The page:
This course isn’t as aligned to the CSTA standards as the previous one, but it hits some concepts in these cross-sections:

  • Level 2, Impacts of Computing
  • Level 3A, Algorithms & Programming

Intro to Computer Science in JavaScriptcodehs-javascript

The Intro to Computer Science in JavaScript course teaches high school students about logical thinking, problem-solving, and JavaScript programming skills.

This course is well aligned to three portions of the CSTA standards:

  • Level 2, Algorithms & Programming
  • Level 3A, Algorithms & Programming
  • Level 3B, Algorithms & Programming

Intro to Computer Science in Pythoncodehs-python

Intro to Computer Science in Python is similar to the previous course and focused on the Python coding language.

The course aligns to three cross-sections of the CSTA standards:

  • Level 2, Algorithms & Programming
  • Level 3A, Algorithms & Programming
  • Level 3B, Algorithms & Programming

AP Computer Science A (Java)codehs-java

The AP Computer Science A (Java) is a more advanced course designed for students in grades 11 and 12.

Though this course is mainly aligned to the College Board Framework, it also aligns to portions of these CSTA standards:

  • Level 3A, Algorithms & Programming
  • Level 3B, Algorithms & Programming

AP Computer Science Principlescodehs-apcs

AP Computer Science Principles is an introductory college-level course designed for high school students who already know the basics of programming.

Like the previous course, this one is mostly focused on the College Board Framework, but it also aligns to a few specific CSTA standards:

  • Level 3A, Algorithms & Programming
  • Level 3B, Algorithms & Programming

Overall, CodeHS is an excellent resource for hitting every level of the Algorithms & Programming concepts.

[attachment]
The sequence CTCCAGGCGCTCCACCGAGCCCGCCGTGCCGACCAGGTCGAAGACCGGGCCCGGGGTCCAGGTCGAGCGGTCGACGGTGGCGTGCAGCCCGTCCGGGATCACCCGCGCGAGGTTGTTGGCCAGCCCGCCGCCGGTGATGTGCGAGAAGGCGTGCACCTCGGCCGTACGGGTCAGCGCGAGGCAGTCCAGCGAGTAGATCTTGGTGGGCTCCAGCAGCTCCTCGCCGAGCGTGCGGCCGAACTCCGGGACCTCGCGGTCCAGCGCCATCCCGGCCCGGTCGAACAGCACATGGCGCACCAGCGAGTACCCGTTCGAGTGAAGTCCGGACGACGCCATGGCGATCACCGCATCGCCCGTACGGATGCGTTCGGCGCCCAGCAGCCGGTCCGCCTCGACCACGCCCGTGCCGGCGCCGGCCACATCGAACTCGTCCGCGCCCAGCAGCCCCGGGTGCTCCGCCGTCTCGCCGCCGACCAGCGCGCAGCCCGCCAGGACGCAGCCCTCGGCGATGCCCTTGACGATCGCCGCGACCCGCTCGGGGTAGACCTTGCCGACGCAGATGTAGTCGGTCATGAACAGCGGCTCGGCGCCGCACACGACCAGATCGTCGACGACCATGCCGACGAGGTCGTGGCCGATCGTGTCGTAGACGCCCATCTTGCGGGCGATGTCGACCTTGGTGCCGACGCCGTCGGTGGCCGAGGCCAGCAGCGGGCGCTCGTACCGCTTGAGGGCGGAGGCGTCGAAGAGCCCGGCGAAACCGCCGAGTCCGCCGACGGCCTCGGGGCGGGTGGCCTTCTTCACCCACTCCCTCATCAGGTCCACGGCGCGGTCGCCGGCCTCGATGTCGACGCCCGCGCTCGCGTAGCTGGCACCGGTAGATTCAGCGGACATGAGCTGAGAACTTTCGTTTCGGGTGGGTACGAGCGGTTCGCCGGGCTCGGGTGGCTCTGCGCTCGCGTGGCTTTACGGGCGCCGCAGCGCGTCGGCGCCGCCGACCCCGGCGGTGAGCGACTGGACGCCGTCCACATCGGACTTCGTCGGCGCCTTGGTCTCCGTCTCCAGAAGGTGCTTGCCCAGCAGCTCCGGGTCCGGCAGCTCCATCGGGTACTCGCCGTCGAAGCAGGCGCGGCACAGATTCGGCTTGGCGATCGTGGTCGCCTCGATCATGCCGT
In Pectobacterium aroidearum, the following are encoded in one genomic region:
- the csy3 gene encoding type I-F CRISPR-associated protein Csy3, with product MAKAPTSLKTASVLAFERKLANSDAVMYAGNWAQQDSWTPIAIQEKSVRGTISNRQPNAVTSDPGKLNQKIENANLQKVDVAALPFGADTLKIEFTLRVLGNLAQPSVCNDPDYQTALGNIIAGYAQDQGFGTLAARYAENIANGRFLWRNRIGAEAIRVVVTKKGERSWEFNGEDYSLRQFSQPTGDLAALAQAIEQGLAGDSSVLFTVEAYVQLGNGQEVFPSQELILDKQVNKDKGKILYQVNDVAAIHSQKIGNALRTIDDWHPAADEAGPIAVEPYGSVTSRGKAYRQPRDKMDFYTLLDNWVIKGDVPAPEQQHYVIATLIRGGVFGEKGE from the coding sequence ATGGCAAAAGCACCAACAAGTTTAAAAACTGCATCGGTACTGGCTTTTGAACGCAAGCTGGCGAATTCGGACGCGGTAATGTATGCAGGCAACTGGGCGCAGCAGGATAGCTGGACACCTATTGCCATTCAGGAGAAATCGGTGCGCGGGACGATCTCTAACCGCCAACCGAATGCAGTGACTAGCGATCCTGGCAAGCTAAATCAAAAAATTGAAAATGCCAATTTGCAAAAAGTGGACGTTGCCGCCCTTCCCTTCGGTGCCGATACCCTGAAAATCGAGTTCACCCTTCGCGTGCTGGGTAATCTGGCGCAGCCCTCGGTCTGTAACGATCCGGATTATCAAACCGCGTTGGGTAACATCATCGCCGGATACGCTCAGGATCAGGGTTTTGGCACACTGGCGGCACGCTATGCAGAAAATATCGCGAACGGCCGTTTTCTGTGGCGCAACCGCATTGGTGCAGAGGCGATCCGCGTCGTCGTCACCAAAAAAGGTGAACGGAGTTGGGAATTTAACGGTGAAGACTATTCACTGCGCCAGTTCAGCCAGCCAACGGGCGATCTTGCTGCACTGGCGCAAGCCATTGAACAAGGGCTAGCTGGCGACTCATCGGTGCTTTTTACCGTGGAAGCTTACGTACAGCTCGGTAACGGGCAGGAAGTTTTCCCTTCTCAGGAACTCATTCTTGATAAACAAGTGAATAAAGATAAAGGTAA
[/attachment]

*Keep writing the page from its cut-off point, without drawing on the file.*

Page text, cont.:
However, if you teach younger students, the next resource could be a better fit!

3. Code.org

code.org-logo-1

Code.org is one of the most well-known computer science resources for educators. This non-profit organization is specifically dedicated to providing better access to computer science education in schools.

Code.org has three main curriculum areas:

  • CS Fundamentals
  • CS Discoveries
  • CS Principles

Each of these curriculum areas is geared towards a specific grade level and meets CSTA standards in those levels.

CS Fundamentalscs-fundamentals

The CS Fundamentals curriculum is designed for students in grades K-5 and incorporates both paper and digital lessons.

CS Fundamentals mainly covers two portions of the CSTA standards:

  • Level 1A, Algorithms & Programming
  • Level 1B, Algorithms & Programming

CS Discoveries

CS Discoveries is Code.org’s curriculum designed for grades 6-10. cs-discoveriesEven though it’s for middle school and high school students, this is still considered to be an introductory course.

Overall, CS Discoveries aligns well with six cross-sections of the CSTA standards:

  • Level 1B, Algorithms & Programming
  • Level 1B, Computing Systems
  • Level 2, Algorithms & Programming
  • Level 2, Computing Systems
  • Level 2, Data & Analysis
  • Level 2, Impacts of Computing

CS Principlescs-principles

The CS Principles course is Code.org’s curriculum specifically designed for high school students. Because it includes more advanced content, Code.org notes that the curriculum can be used in either AP or non-AP courses.

In total, CS Principles aligns well with # CSTA standards:

  • Level 2, Algorithms & Programming
  • Level 2, Networks & the Internet
  • Level 3A, Algorithms & Programming
  • Level 3A, Computing Systems
  • Level 3A, Data & Analysis
  • Level 3A, Impacts of Computing
  • Level 3A, Networks & the Internet
  • Level 3B, Algorithms & Programming
  • Level 3B, Data & Analysis
  • Level 3B, Impacts of Computing
  • Level 3B, Networks & the Internet

Overall, Code.org’s tiered curriculum will help you meet a wide variety of the CSTA standards across multiple grade levels.

It’s also an excellent resource for any computer teacher who needs to start teaching computer science.

How Will You Teach Computer Science?

We’ve shared three resources that teachers use to meet CSTA standards, but there are many other options out there.

In fact, we’ve taken a look at five free middle school computer science resources that can help you get started!

Want to learn more? Click below to read the post!
Read About Middle School Computer Science Resources

 

About Bri Stauffer

Bri writes content to help teachers and students succeed in the classroom. In addition, she runs the AES Educator Community group to help teachers collaborate from across the country.